Akerbeltz wiki: feedback on some historical details in a few articles

Ciamar a chanas mi.... / How do I say...
silmeth
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Akerbeltz wiki: feedback on some historical details in a few articles

Unread post by silmeth »

I don’t know how/where I could leave some feedback on historical info on Akerbeltz wiki, so decided to start a thread here.

First: huge thanks to the author as the whole wiki is a really great resource for information about Gaelic!

And I especially like that it often does give some historical background for the stuff discussed there – that’s very helpful! – there are some (mostly minor) details in a few articles which I think are not entirely accurate, though, and I hope my feedback can help to improve them. :)

Hope my criticism isn’t too harsh. ;-)

The Jesus is life? page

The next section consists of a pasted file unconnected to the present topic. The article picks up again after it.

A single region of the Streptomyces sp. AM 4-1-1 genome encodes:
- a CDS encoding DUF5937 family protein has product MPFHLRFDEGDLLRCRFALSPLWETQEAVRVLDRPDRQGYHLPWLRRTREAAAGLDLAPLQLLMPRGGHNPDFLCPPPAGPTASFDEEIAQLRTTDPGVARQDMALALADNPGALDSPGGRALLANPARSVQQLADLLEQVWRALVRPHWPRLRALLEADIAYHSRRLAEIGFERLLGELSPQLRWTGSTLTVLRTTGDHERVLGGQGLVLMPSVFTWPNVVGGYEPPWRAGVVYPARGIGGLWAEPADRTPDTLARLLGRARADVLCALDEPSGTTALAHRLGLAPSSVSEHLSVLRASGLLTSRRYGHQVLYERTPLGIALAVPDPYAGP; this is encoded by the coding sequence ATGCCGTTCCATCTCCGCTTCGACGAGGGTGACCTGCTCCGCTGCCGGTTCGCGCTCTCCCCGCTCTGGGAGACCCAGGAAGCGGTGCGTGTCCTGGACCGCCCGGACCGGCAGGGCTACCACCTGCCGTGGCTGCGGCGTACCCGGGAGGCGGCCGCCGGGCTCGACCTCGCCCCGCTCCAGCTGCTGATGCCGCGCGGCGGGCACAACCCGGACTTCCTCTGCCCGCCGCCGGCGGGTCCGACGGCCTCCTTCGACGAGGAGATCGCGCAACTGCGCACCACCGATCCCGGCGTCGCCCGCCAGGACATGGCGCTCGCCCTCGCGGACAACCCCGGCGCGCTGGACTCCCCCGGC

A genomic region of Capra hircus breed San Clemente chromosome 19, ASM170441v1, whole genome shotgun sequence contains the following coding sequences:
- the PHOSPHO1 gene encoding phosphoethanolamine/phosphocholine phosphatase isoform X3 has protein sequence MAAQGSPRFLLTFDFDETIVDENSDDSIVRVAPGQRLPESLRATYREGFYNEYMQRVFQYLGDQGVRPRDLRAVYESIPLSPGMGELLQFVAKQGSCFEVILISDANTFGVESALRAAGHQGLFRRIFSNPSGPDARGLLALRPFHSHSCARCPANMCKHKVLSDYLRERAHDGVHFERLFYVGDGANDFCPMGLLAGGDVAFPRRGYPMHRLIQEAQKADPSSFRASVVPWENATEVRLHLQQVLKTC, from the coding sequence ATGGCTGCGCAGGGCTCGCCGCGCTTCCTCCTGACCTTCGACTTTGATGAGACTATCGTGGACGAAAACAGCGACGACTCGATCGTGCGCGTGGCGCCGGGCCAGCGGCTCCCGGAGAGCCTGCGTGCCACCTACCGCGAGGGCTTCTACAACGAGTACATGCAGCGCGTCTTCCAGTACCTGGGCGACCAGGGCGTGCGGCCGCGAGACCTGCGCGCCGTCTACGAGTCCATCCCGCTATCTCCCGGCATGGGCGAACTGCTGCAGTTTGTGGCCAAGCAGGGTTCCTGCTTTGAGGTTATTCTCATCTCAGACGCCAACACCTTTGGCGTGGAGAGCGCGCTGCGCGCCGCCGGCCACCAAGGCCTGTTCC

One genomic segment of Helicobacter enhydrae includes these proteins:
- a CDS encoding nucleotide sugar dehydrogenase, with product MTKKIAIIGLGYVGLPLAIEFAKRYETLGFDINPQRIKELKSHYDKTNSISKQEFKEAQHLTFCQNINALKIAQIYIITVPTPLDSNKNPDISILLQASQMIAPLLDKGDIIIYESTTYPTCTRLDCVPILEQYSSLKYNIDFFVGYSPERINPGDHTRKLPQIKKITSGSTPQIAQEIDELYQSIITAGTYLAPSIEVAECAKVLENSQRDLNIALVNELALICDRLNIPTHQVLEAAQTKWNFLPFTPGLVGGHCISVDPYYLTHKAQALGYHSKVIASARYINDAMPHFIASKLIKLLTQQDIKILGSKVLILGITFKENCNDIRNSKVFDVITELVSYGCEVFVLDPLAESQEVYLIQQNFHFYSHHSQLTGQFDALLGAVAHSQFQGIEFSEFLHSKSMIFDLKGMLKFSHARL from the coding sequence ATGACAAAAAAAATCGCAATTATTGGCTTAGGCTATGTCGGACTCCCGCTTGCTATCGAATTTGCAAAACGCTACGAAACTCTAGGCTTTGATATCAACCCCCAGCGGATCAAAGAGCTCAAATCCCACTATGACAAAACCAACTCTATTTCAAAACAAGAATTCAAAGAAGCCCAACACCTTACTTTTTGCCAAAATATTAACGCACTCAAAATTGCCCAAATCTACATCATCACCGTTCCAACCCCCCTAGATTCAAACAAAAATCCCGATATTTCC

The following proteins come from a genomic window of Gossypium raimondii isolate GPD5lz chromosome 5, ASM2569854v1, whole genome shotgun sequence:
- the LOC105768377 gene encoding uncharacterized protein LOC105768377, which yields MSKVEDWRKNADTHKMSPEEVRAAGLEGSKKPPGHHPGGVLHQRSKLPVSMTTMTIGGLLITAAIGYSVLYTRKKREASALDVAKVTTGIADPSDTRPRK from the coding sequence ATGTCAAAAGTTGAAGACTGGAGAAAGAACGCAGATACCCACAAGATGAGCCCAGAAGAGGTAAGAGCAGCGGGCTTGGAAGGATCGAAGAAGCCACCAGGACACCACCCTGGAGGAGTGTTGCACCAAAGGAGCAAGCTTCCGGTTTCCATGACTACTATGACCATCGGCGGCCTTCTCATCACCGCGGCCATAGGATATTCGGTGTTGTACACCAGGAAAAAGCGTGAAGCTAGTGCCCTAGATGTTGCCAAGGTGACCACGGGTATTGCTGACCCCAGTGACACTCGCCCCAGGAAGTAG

Not sure what it’s based on but I’ve recently got access to Brian Ó Cuív’s article The etymology of dia do bheatha (in Celtica, vol. 14, 1981) which presents very similar story but one detail is very different.
akerbeltz wiki wrote:The de is what it seems to be, the preposition "of" and bethu is, well, bheatha.
In Ó Cuív explanation the supposed original *rot·bia do bethu and *rot·bé do bethu would mean ‘thou shalt have thy life’ and ‘mayest thou have thy life’ – they contain do bethu in the sense your life. He even cites an argument against the preposition here – there are no instances of long dative bethaid attested in this phrase which strengthens the argument that bethu, later betha, should be interpreted as nominative (thus not following de).

This explanation was actually first suggested by an tAthair Peadar Ua Laoghaire in a 1897 letter in which he noticed a greeting rotfia do betha in “The adventure of Tadhg mac Céin”, and Ó Cuív mentions that “[t]he spelling rot fia is a fairly common variant of rot bia” (so the greeting in this form is attested in at least one late, 15th century, manuscript).

Ó Cuív also observes that Old Irish at·beir ‘(s)he says it’ evolved into later a-deir (and modern Irish deir(eann), Gaelic their) showing parallel development of internal /dv/, thus one can also reconstruct intermediate Middle Irish form ro·dia do betha (which later unsurprisingly lost the unstressed preverb, compare a-tátha, ad-chíchì, etc.).